Jack was admitted to Duke’s Brain Disease Program in February 2016. He was given Ativan, a benzodiazapine, to manage anxiety, while he was tested for Lyme disease and various other blood disorders that may have caused his symptoms. He also received a second spinal tap, an MRI, and an ultrasound to determine the possible presence of a teratagenic tumor. Teratoid tumors are composed of multiple tissues which are unlike the tissue of the organ in which the tumor is found. Teratomas are found in the ovaries or testes and are associated with a form of Autoimmune Encephalitis, anti-NMDA Receptor Autoimmune Encephalitis. The tumor can secrete antibodies that attack neuronal activity in the brain. Although the results of all the tests Jack received were negative, Duke’s pediatric medical team confirmed Jack’s diagnosis of Autoimmune Encephalitis. The diagnosis was made on the basis of his symptoms and their sudden onset and extensive psychiatric evauation. It seemed apparent that somehow an antigen had crossed his blood-brain barrier and traveled into his brain, where antibodies that the body produces against the antigen became confused. Instead of fighting the antigen, the antibodies attacked the brain causing inflammation, interfering with the brain’s function, and potentially destroying parts of it.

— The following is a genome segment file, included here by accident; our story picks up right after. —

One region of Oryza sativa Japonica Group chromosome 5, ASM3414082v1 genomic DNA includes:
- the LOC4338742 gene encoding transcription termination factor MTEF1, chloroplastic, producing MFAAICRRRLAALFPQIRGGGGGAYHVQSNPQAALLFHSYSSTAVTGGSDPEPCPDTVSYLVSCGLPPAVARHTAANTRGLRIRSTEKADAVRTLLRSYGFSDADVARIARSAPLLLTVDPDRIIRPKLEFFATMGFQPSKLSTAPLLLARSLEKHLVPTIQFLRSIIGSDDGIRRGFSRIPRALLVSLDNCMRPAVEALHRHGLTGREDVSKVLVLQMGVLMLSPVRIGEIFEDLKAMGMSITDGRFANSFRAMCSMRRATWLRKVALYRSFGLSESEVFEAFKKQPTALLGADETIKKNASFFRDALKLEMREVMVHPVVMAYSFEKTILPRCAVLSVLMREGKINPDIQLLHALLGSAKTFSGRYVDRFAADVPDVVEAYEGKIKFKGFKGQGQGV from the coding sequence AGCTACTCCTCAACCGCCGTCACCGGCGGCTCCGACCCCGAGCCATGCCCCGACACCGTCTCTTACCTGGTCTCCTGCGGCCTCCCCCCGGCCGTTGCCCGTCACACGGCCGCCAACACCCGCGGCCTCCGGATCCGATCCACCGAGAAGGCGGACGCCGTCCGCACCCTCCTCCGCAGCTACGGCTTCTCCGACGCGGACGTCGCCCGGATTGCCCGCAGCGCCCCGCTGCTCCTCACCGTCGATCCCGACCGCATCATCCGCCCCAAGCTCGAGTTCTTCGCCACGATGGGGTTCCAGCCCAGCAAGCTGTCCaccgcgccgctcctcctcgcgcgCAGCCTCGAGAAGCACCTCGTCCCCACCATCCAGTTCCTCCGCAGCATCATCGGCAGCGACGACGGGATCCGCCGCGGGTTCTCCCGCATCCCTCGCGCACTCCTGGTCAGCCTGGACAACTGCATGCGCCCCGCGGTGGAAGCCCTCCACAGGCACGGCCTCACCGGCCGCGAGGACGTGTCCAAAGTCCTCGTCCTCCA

The image I created as the third in this series is titled, What is Autoimmune Encephalitis? It shows how a break in the BBB allows antigen to enter the brain and cause the inflammatory response that disrupts normal nerural activity.
What is Autoimmune Encephalitis